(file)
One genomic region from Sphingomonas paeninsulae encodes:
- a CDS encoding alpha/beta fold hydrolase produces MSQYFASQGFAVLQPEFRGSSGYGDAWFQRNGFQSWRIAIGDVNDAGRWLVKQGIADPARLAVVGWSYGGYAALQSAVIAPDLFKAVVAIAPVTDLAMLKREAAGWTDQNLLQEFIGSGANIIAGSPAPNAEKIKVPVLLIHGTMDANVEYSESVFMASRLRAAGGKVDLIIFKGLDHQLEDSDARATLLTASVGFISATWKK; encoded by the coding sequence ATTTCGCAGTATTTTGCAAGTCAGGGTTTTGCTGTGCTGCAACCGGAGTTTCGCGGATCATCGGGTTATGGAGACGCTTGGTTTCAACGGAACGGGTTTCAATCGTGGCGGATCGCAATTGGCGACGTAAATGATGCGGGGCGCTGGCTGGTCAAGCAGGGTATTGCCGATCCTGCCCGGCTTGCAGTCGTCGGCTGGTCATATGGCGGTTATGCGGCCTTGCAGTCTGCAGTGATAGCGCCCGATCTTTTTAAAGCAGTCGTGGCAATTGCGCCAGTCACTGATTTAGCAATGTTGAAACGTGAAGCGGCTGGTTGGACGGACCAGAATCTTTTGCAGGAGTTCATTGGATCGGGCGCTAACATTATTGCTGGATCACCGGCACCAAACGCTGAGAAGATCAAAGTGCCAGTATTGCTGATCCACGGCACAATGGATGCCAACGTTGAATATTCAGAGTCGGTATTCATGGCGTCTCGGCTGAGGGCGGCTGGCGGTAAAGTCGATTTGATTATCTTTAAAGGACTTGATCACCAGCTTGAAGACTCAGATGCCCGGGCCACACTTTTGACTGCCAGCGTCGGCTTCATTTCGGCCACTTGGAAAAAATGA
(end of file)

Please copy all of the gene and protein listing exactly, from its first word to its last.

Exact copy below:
One genomic region from Sphingomonas paeninsulae encodes:
- a CDS encoding alpha/beta fold hydrolase produces MSQYFASQGFAVLQPEFRGSSGYGDAWFQRNGFQSWRIAIGDVNDAGRWLVKQGIADPARLAVVGWSYGGYAALQSAVIAPDLFKAVVAIAPVTDLAMLKREAAGWTDQNLLQEFIGSGANIIAGSPAPNAEKIKVPVLLIHGTMDANVEYSESVFMASRLRAAGGKVDLIIFKGLDHQLEDSDARATLLTASVGFISATWKK; encoded by the coding sequence ATTTCGCAGTATTTTGCAAGTCAGGGTTTTGCTGTGCTGCAACCGGAGTTTCGCGGATCATCGGGTTATGGAGACGCTTGGTTTCAACGGAACGGGTTTCAATCGTGGCGGATCGCAATTGGCGACGTAAATGATGCGGGGCGCTGGCTGGTCAAGCAGGGTATTGCCGATCCTGCCCGGCTTGCAGTCGTCGGCTGGTCATATGGCGGTTATGCGGCCTTGCAGTCTGCAGTGATAGCGCCCGATCTTTTTAAAGCAGTCGTGGCAATTGCGCCAGTCACTGATTTAGCAATGTTGAAACGTGAAGCGGCTGGTTGGACGGACCAGAATCTTTTGCAGGAGTTCATTGGATCGGGCGCTAACATTATTGCTGGATCACCGGCACCAAACGCTGAGAAGATCAAAGTGCCAGTATTGCTGATCCACGGCACAATGGATGCCAACGTTGAATATTCAGAGTCGGTATTCATGGCGTCTCGGCTGAGGGCGGCTGGCGGTAAAGTCGATTTGATTATCTTTAAAGGACTTGATCACCAGCTTGAAGACTCAGATGCCCGGGCCACACTTTTGACTGCCAGCGTCGGCTTCATTTCGGCCACTTGGAAAAAATGA